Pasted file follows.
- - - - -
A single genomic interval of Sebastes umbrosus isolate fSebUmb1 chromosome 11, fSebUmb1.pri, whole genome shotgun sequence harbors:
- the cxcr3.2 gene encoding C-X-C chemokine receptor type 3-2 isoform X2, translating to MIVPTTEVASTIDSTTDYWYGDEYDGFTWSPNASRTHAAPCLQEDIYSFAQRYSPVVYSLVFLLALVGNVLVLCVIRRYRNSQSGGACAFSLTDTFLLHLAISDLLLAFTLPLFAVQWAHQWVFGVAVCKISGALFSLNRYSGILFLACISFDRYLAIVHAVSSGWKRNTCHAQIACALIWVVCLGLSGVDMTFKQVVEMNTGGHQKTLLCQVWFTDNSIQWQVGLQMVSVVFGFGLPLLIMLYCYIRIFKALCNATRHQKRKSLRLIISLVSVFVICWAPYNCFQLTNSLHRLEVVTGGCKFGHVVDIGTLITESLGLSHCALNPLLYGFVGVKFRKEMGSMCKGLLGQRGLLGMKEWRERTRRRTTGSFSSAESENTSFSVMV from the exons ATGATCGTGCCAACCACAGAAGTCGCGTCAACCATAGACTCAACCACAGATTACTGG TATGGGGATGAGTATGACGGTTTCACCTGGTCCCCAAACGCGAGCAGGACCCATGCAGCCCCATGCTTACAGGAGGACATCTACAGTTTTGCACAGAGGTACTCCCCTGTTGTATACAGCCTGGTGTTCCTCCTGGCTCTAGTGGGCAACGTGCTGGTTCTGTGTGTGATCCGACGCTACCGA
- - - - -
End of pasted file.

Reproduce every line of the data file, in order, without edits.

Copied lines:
A single genomic interval of Sebastes umbrosus isolate fSebUmb1 chromosome 11, fSebUmb1.pri, whole genome shotgun sequence harbors:
- the cxcr3.2 gene encoding C-X-C chemokine receptor type 3-2 isoform X2, translating to MIVPTTEVASTIDSTTDYWYGDEYDGFTWSPNASRTHAAPCLQEDIYSFAQRYSPVVYSLVFLLALVGNVLVLCVIRRYRNSQSGGACAFSLTDTFLLHLAISDLLLAFTLPLFAVQWAHQWVFGVAVCKISGALFSLNRYSGILFLACISFDRYLAIVHAVSSGWKRNTCHAQIACALIWVVCLGLSGVDMTFKQVVEMNTGGHQKTLLCQVWFTDNSIQWQVGLQMVSVVFGFGLPLLIMLYCYIRIFKALCNATRHQKRKSLRLIISLVSVFVICWAPYNCFQLTNSLHRLEVVTGGCKFGHVVDIGTLITESLGLSHCALNPLLYGFVGVKFRKEMGSMCKGLLGQRGLLGMKEWRERTRRRTTGSFSSAESENTSFSVMV from the exons ATGATCGTGCCAACCACAGAAGTCGCGTCAACCATAGACTCAACCACAGATTACTGG TATGGGGATGAGTATGACGGTTTCACCTGGTCCCCAAACGCGAGCAGGACCCATGCAGCCCCATGCTTACAGGAGGACATCTACAGTTTTGCACAGAGGTACTCCCCTGTTGTATACAGCCTGGTGTTCCTCCTGGCTCTAGTGGGCAACGTGCTGGTTCTGTGTGTGATCCGACGCTACCGA